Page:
Analysis of the Canadian political system has suffered from a relative paucity of competing interpretations of the same phenomena. Too many interpretations of our polity have gone unchallenged, probably on the assumption that our scarce academic resources should not be wasted on internecine controversy while virgin fields remain untapped. Professor Lovink's article is a hopeful indication that this stage of disciplinary immaturity is ending. His sophisticated dissection of my previous article is a helpful contribution to the discussion of the effects of the electoral system on the party system. These comments, by concentrating on some of the problems raised by Lovink, are designed to contribute to a further clarification.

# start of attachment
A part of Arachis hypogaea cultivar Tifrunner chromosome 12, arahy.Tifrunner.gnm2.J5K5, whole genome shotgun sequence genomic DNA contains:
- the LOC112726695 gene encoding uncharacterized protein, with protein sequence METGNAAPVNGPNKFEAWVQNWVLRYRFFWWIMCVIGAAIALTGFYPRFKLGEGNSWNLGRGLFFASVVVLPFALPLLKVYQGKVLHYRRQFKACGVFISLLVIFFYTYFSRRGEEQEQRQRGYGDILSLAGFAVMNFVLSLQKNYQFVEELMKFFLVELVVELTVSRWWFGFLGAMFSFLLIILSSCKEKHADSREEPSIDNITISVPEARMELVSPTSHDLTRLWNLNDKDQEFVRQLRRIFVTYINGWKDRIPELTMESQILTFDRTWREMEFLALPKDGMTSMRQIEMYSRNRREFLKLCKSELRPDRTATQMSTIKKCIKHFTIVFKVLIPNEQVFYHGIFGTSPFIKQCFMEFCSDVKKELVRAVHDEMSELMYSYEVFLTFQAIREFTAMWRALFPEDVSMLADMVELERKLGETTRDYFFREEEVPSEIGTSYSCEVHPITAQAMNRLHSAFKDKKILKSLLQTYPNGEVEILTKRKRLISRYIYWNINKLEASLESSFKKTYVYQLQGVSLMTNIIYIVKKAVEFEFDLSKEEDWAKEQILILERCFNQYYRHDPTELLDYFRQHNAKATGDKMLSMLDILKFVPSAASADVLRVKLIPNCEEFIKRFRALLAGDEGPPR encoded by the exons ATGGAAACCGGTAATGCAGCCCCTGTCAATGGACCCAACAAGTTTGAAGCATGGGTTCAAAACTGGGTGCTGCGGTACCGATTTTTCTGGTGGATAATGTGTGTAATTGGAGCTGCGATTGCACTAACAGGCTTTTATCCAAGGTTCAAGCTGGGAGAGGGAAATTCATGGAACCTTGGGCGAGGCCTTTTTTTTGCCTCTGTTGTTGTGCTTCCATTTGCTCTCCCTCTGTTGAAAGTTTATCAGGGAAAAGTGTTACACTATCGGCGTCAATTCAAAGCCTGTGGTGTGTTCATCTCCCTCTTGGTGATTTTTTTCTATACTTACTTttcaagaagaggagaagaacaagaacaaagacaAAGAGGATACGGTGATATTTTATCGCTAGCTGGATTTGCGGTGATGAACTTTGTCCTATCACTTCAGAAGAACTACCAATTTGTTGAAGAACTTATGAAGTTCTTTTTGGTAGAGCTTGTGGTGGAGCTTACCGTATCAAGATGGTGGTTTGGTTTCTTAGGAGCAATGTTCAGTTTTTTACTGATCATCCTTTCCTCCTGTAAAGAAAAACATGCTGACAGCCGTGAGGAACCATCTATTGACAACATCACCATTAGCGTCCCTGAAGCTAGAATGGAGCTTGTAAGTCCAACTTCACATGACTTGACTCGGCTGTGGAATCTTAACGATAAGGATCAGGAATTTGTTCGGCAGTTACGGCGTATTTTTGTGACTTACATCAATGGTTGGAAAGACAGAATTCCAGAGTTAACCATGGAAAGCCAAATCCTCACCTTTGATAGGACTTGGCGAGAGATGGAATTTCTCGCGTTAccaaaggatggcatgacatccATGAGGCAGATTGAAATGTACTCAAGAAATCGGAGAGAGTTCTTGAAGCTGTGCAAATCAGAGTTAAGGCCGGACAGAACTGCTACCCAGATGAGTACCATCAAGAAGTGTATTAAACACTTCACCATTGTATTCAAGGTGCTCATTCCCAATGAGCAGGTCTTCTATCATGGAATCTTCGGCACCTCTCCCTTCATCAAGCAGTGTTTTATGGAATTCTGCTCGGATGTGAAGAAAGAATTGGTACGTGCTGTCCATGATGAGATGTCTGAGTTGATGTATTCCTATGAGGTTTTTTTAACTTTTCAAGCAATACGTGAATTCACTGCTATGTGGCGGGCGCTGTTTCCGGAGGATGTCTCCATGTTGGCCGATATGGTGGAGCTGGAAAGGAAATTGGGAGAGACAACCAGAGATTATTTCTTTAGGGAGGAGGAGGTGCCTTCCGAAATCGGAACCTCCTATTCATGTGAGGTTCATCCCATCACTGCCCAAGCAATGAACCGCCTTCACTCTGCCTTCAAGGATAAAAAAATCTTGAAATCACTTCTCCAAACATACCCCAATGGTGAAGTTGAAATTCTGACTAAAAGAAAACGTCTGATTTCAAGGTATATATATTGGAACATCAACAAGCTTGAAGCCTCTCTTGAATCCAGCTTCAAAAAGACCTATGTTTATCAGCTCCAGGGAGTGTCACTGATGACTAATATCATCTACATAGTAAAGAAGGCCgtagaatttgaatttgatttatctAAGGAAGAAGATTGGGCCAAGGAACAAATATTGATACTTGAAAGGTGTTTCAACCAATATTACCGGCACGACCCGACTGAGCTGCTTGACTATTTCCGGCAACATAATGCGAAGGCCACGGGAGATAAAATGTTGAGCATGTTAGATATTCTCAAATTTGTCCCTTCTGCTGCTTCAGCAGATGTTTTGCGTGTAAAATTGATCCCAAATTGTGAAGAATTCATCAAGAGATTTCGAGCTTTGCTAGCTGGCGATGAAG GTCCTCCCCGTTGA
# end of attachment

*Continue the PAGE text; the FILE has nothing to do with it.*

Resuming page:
Initially, it can be noted, that the disagreement between us is not over the data dealing with votes and seats, but with the interpretation to be given the data. It was perhaps in the very nature of a somewhat polemical article attacking the “conventional wisdom” that I stressed the effects as I saw, or deduced, them, and in the nature of Lovink's rejoinder that the possible effects are minimized.
This difference is noteworthy in our respective treatment of the electoral system's systematic bias against Conservative Quebec voters. The data indicate that the ratio of 5.6 Liberals to 1 Conservative mp resulted from a ratio of 1.9 Liberals to 1 Conservative voter. This struck me as pregnant with consequences for the party system, some of which I tried to suggest.